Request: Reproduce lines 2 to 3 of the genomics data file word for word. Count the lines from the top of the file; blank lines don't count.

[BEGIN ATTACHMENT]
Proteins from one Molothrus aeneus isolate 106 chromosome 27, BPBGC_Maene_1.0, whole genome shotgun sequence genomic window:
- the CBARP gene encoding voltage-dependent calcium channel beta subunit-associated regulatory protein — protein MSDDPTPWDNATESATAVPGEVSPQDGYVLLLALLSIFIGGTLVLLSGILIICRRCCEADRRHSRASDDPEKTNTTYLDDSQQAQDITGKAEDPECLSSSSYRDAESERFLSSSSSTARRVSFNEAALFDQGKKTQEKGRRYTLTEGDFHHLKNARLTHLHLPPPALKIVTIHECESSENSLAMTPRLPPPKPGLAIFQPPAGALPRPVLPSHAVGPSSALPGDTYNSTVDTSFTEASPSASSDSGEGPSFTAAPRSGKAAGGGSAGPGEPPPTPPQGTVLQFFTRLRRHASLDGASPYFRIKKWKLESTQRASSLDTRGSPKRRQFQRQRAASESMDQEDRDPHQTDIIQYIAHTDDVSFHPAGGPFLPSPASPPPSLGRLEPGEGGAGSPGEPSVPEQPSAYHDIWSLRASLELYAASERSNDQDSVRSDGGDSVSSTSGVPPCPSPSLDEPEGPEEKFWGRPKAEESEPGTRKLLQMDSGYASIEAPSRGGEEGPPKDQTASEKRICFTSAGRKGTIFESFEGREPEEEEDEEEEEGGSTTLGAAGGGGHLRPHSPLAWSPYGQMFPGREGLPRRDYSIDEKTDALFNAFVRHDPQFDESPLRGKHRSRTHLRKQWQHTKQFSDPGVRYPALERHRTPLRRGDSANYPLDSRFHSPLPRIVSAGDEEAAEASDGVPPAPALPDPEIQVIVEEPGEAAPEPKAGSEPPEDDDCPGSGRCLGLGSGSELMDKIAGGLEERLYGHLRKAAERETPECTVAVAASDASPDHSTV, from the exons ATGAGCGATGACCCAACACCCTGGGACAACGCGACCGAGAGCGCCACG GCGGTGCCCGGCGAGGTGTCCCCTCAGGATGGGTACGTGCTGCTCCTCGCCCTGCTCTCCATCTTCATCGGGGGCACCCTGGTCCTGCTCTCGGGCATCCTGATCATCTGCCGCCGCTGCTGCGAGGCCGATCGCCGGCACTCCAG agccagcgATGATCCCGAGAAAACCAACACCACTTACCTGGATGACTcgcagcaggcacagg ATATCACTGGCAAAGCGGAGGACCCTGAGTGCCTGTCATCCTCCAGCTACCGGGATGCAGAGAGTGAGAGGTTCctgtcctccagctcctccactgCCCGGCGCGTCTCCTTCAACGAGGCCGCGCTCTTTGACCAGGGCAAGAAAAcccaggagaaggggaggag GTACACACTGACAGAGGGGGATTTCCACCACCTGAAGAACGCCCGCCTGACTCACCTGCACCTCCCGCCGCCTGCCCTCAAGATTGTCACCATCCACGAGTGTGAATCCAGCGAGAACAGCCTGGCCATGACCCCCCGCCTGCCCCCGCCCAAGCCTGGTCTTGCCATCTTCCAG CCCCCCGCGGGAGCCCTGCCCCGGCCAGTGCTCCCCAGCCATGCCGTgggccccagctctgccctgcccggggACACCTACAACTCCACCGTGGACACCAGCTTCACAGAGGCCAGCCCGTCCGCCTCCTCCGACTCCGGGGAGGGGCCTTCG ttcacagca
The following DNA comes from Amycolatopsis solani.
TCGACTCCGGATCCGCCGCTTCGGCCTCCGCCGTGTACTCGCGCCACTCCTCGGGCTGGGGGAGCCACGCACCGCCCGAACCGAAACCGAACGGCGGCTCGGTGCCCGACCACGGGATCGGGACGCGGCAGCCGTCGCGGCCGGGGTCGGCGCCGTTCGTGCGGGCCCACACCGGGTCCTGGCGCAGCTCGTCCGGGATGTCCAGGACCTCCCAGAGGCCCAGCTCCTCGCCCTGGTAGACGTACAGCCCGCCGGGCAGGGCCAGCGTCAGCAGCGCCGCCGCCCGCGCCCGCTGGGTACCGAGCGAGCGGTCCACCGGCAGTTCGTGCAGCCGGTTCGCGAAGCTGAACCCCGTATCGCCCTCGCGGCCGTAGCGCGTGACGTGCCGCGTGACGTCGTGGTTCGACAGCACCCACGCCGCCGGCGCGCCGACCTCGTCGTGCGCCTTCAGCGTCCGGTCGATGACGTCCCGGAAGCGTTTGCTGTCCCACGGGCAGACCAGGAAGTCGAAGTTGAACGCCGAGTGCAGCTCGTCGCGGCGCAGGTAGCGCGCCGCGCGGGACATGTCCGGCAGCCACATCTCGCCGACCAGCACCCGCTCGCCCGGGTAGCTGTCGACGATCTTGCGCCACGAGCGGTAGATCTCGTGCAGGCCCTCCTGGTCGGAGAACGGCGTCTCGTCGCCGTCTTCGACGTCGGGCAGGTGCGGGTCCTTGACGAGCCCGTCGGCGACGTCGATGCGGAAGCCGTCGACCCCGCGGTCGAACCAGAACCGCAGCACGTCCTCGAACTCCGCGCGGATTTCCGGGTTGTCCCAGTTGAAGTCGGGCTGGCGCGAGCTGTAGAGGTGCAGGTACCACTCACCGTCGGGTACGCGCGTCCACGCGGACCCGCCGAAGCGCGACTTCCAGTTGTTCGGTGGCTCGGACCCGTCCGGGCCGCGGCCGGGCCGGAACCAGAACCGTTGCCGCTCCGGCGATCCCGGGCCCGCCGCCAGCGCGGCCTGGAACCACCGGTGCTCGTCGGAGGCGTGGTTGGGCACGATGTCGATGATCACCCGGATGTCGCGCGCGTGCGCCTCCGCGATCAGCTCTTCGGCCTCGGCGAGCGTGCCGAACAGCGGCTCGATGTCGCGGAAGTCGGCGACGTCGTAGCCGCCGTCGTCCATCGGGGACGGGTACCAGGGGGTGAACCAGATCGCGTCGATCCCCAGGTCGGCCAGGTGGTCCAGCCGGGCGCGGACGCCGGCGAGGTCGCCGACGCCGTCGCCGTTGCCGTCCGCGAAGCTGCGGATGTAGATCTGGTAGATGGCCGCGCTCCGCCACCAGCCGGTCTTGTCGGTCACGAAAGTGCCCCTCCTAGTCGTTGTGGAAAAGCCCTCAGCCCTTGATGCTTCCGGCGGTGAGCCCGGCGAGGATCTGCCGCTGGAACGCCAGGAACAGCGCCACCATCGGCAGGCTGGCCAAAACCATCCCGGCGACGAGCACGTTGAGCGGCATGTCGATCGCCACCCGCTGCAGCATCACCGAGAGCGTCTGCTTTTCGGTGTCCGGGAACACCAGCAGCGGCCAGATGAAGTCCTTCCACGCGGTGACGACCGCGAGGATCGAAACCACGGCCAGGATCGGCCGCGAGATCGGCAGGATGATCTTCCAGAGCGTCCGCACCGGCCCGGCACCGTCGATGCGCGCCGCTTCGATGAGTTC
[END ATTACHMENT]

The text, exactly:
- the CBARP gene encoding voltage-dependent calcium channel beta subunit-associated regulatory protein — protein MSDDPTPWDNATESATAVPGEVSPQDGYVLLLALLSIFIGGTLVLLSGILIICRRCCEADRRHSRASDDPEKTNTTYLDDSQQAQDITGKAEDPECLSSSSYRDAESERFLSSSSSTARRVSFNEAALFDQGKKTQEKGRRYTLTEGDFHHLKNARLTHLHLPPPALKIVTIHECESSENSLAMTPRLPPPKPGLAIFQPPAGALPRPVLPSHAVGPSSALPGDTYNSTVDTSFTEASPSASSDSGEGPSFTAAPRSGKAAGGGSAGPGEPPPTPPQGTVLQFFTRLRRHASLDGASPYFRIKKWKLESTQRASSLDTRGSPKRRQFQRQRAASESMDQEDRDPHQTDIIQYIAHTDDVSFHPAGGPFLPSPASPPPSLGRLEPGEGGAGSPGEPSVPEQPSAYHDIWSLRASLELYAASERSNDQDSVRSDGGDSVSSTSGVPPCPSPSLDEPEGPEEKFWGRPKAEESEPGTRKLLQMDSGYASIEAPSRGGEEGPPKDQTASEKRICFTSAGRKGTIFESFEGREPEEEEDEEEEEGGSTTLGAAGGGGHLRPHSPLAWSPYGQMFPGREGLPRRDYSIDEKTDALFNAFVRHDPQFDESPLRGKHRSRTHLRKQWQHTKQFSDPGVRYPALERHRTPLRRGDSANYPLDSRFHSPLPRIVSAGDEEAAEASDGVPPAPALPDPEIQVIVEEPGEAAPEPKAGSEPPEDDDCPGSGRCLGLGSGSELMDKIAGGLEERLYGHLRKAAERETPECTVAVAASDASPDHSTV, from the exons ATGAGCGATGACCCAACACCCTGGGACAACGCGACCGAGAGCGCCACG GCGGTGCCCGGCGAGGTGTCCCCTCAGGATGGGTACGTGCTGCTCCTCGCCCTGCTCTCCATCTTCATCGGGGGCACCCTGGTCCTGCTCTCGGGCATCCTGATCATCTGCCGCCGCTGCTGCGAGGCCGATCGCCGGCACTCCAG agccagcgATGATCCCGAGAAAACCAACACCACTTACCTGGATGACTcgcagcaggcacagg ATATCACTGGCAAAGCGGAGGACCCTGAGTGCCTGTCATCCTCCAGCTACCGGGATGCAGAGAGTGAGAGGTTCctgtcctccagctcctccactgCCCGGCGCGTCTCCTTCAACGAGGCCGCGCTCTTTGACCAGGGCAAGAAAAcccaggagaaggggaggag GTACACACTGACAGAGGGGGATTTCCACCACCTGAAGAACGCCCGCCTGACTCACCTGCACCTCCCGCCGCCTGCCCTCAAGATTGTCACCATCCACGAGTGTGAATCCAGCGAGAACAGCCTGGCCATGACCCCCCGCCTGCCCCCGCCCAAGCCTGGTCTTGCCATCTTCCAG CCCCCCGCGGGAGCCCTGCCCCGGCCAGTGCTCCCCAGCCATGCCGTgggccccagctctgccctgcccggggACACCTACAACTCCACCGTGGACACCAGCTTCACAGAGGCCAGCCCGTCCGCCTCCTCCGACTCCGGGGAGGGGCCTTCG ttcacagca
The following DNA comes from Amycolatopsis solani.